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by ROBERT HEROLD & r & & r & & lt;span class= & quot;dropcap & quot; & T & lt;/span & he successful Senate vote against James Webb's proposal to extend turnaround times for beleaguered troops can be attributed to the high regard Senators hold toward General David Petraeus. To no real surprise, the general was able to provide President Bush the cover he needed, and for sure Bush desperately needs cover. A recent national poll has public confidence in Bush's handling of the war at just 5 percent, compared with 68 percent for the Petraeus-led military.





Why such confidence in Gen. Petraeus? Well, he is obviously bright, thoughtful and articulate. He has enjoyed some recent tactical success as a division commander. And, well, there are all those medals and ribbons.


Fully nine rows by my count.


Ornamentation serves to introduce the military man as a person of experience and accomplishment. A courageous man. A war hero. A patriot. Someone who commands respect. But the fact is, until 2003 Gen. Petraeus had made his way up the career ladder largely via success in staff positions, not in line leadership, let alone combat assignments. He wasn't even in uniform during most of the '80s. He spent upwards of five years in graduate school, earning a doctorate in political science at Princeton. After earning his degree, he returned to West Point to teach. In a recent article written for the American Interest, he argues for the importance of graduate education -- and it shows. His much-touted counterinsurgency manual reads more like an extended essay in political science than it does a manual of military tactics and strategy.





Petraeus graduated from West Point in 1974, thus he missed the Vietnam War. Then came Princeton. He was doing other things during the first Gulf War. For the rest of the '90s he did well in more staff jobs. Finally, in 2003, after 30 years in uniform, he was given the opportunity to lead a combat division and did very well.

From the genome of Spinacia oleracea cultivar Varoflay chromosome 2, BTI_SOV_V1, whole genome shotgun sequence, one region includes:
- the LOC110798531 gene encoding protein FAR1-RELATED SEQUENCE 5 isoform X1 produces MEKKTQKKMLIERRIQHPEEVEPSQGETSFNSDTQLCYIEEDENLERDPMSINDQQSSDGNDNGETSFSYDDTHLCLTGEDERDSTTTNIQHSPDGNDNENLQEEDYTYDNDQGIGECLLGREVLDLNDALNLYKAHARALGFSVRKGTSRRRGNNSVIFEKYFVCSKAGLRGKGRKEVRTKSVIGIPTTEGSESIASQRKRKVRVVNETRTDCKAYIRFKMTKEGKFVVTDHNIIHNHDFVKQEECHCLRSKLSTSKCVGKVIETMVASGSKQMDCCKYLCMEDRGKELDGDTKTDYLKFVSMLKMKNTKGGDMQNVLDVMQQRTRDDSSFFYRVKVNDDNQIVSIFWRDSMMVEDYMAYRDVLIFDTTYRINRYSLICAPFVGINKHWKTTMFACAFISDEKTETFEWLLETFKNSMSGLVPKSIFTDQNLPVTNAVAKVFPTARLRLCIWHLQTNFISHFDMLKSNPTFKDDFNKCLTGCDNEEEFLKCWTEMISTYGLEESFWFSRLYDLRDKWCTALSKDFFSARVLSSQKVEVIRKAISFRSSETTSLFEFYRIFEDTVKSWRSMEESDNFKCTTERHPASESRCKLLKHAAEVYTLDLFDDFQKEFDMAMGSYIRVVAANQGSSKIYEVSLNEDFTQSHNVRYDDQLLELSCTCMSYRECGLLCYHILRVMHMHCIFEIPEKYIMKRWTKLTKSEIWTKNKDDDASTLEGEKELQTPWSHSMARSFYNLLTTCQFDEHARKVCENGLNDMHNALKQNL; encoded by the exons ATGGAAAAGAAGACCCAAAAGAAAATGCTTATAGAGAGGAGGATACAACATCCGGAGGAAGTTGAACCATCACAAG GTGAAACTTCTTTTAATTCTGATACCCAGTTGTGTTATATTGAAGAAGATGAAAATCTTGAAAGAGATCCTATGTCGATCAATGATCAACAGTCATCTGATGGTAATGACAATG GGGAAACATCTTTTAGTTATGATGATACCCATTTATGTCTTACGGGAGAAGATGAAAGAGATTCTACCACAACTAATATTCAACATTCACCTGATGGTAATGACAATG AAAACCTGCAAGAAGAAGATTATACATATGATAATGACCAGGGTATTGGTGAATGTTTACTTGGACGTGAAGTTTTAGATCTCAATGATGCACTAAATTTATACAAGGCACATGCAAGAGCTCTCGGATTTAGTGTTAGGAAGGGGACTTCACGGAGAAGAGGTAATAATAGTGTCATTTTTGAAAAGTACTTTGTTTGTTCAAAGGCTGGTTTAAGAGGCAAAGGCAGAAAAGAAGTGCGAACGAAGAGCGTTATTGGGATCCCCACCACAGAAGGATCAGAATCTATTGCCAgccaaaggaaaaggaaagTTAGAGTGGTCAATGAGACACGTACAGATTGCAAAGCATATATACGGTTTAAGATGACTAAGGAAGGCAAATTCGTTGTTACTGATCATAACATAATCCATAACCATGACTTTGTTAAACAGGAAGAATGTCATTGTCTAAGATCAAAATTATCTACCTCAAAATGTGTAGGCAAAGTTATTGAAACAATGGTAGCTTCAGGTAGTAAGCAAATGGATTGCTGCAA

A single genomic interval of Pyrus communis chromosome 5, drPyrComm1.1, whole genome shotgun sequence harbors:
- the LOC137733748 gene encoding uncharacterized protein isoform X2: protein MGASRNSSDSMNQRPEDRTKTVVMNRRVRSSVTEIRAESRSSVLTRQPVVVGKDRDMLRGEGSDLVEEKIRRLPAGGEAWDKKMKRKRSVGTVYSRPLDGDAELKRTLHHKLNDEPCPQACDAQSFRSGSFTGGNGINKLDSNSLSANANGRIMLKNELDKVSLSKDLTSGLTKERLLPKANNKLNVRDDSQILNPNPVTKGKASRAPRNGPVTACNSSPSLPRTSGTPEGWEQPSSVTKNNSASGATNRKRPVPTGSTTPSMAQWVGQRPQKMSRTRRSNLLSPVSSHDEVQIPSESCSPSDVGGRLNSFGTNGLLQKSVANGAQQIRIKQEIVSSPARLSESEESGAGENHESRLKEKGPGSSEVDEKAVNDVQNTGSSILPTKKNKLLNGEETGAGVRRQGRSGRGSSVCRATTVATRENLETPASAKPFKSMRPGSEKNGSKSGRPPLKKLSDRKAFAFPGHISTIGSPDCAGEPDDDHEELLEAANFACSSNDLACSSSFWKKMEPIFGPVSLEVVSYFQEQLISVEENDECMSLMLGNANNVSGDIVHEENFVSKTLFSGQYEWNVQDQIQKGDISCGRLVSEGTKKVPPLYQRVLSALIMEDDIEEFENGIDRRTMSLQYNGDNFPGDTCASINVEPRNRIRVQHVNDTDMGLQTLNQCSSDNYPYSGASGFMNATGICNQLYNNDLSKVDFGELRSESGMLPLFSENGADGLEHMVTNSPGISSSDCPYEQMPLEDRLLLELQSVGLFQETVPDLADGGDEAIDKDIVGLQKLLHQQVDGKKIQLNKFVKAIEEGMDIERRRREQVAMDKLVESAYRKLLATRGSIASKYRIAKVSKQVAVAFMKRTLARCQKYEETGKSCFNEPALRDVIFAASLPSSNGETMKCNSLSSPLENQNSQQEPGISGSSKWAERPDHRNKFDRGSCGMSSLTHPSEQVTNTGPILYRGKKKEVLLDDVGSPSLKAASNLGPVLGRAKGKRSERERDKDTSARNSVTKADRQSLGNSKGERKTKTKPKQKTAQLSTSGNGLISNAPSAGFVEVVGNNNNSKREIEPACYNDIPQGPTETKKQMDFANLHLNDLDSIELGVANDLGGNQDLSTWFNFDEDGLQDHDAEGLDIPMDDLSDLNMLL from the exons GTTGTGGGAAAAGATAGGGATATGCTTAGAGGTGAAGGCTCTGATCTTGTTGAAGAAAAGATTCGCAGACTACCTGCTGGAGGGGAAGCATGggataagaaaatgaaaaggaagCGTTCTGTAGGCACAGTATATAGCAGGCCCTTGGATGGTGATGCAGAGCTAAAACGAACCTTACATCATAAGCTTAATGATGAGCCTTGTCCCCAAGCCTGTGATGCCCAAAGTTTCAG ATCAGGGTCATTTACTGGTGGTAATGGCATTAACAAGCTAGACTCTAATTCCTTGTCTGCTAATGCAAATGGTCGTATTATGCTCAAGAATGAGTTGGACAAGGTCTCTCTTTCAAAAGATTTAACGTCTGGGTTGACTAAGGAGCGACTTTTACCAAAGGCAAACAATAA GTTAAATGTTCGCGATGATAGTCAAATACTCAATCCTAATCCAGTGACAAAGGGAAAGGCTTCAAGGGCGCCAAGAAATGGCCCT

But about those nine rows of ribbons? Of his entire display, only three medals go to his military prowess -- a Legion of Merit and two Bronze Stars. Except for his two distinguished service medals, almost every other ribbon on his chest has more to do with his being in some place at some time and conducting himself properly while there.





The general could have made the case that his lack of a war record didn't matter all that much anyway. He makes just this argument indirectly in his counterinsurgency manual when he instructs us that an Iraq-type war is 80 percent about politics and 20 percent military. But if he is right, should we not have been more concerned about Ryan Crocker's ambivalent assessment of political progress than Gen. Petraeus' more optimistic report of tactical military success? And might not this shift in concern have informed public policy? I think so.





Notably, many of our more famous war heroes over the years disdained ornamental display, apparently taking the view that their record spoke for itself. Eisenhower, for example, never wore more than a row or two of ribbons.





& lt;span class= & quot;dropcap & quot; & D & lt;/span & uring the '50s, I finally got my very private father (U.S. Naval Academy, Class of 1935) to talk, just a little, about the war; after all, he had been through it all, including surviving two kamikaze strikes. Mostly he talked not about himself but about friends and former Naval Academy classmates. Eugene Fluckey's name would come up again and again.





"Gene" Fluckey, who died at 93 this past June, commanded the submarine U.S.S. Barb, which made an astounding 11 patrols. Fluckey is credited with sinking 16 Japanese ships and setting the war record for tonnage. He won the Medal of Honor and four Navy Crosses, plus numerous other medals and ribbons. He earned his Medal of Honor for taking the Barb into a shallow harbor (six fathoms -- that's 30 feet!) on the China coast, where, operating on the surface, the sub scored torpedo hits on eight ships. He then managed to get out safely by driving his boat over uncharted and mined waters at 23.5 knots per hour, a record for surface speed.





Admiral Fluckey dressed a whole lot more like Dwight Eisenhower than like David Petraeus.





Now replay the recent Senate hearings in your mind's eye and imagine Gen. Petraeus ornamented more like a Gene Fluckey. Imagine him showing up wearing only those three ribbons -- Legion of Merit and two Bronze Stars. Then ask yourself if his testimony would have had the same political impact. Changes things, doesn't it?





Oh, and about the man whose proposal on behalf of the troops fell in the wake of Petraeus' testimony? In Vietnam, Sen. James Webb earned a Navy Cross, Silver





Star, two Bronze Stars and two Purple Hearts.


Perhaps Webb should have shown up for the general's testimony with his medals -- pinned on his suit. Why not?
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